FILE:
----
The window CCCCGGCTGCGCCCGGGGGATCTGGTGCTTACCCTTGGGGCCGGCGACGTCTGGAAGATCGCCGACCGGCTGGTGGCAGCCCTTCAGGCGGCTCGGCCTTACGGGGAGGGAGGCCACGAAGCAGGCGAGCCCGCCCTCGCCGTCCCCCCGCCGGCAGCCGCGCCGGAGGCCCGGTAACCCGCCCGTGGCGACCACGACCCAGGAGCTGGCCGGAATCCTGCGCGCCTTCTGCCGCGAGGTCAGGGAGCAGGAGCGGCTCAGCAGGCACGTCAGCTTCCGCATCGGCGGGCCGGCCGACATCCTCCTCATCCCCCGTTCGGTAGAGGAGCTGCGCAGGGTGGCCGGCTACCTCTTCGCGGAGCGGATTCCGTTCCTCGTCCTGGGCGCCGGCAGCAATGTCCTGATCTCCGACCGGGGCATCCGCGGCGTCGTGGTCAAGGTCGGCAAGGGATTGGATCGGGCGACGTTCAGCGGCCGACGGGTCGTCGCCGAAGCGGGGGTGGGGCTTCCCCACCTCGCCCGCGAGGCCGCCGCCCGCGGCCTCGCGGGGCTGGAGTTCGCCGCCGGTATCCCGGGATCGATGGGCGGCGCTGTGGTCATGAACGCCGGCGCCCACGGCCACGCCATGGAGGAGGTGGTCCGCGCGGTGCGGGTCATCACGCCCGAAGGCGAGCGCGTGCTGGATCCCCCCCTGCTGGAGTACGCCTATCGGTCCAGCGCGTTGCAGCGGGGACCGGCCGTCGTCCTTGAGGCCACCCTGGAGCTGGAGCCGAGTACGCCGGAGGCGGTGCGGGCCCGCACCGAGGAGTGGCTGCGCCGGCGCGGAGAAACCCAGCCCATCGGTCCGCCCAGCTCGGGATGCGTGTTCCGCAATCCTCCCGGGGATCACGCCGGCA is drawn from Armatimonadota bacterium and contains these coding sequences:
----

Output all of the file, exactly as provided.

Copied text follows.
The window CCCCGGCTGCGCCCGGGGGATCTGGTGCTTACCCTTGGGGCCGGCGACGTCTGGAAGATCGCCGACCGGCTGGTGGCAGCCCTTCAGGCGGCTCGGCCTTACGGGGAGGGAGGCCACGAAGCAGGCGAGCCCGCCCTCGCCGTCCCCCCGCCGGCAGCCGCGCCGGAGGCCCGGTAACCCGCCCGTGGCGACCACGACCCAGGAGCTGGCCGGAATCCTGCGCGCCTTCTGCCGCGAGGTCAGGGAGCAGGAGCGGCTCAGCAGGCACGTCAGCTTCCGCATCGGCGGGCCGGCCGACATCCTCCTCATCCCCCGTTCGGTAGAGGAGCTGCGCAGGGTGGCCGGCTACCTCTTCGCGGAGCGGATTCCGTTCCTCGTCCTGGGCGCCGGCAGCAATGTCCTGATCTCCGACCGGGGCATCCGCGGCGTCGTGGTCAAGGTCGGCAAGGGATTGGATCGGGCGACGTTCAGCGGCCGACGGGTCGTCGCCGAAGCGGGGGTGGGGCTTCCCCACCTCGCCCGCGAGGCCGCCGCCCGCGGCCTCGCGGGGCTGGAGTTCGCCGCCGGTATCCCGGGATCGATGGGCGGCGCTGTGGTCATGAACGCCGGCGCCCACGGCCACGCCATGGAGGAGGTGGTCCGCGCGGTGCGGGTCATCACGCCCGAAGGCGAGCGCGTGCTGGATCCCCCCCTGCTGGAGTACGCCTATCGGTCCAGCGCGTTGCAGCGGGGACCGGCCGTCGTCCTTGAGGCCACCCTGGAGCTGGAGCCGAGTACGCCGGAGGCGGTGCGGGCCCGCACCGAGGAGTGGCTGCGCCGGCGCGGAGAAACCCAGCCCATCGGTCCGCCCAGCTCGGGATGCGTGTTCCGCAATCCTCCCGGGGATCACGCCGGCA is drawn from Armatimonadota bacterium and contains these coding sequences: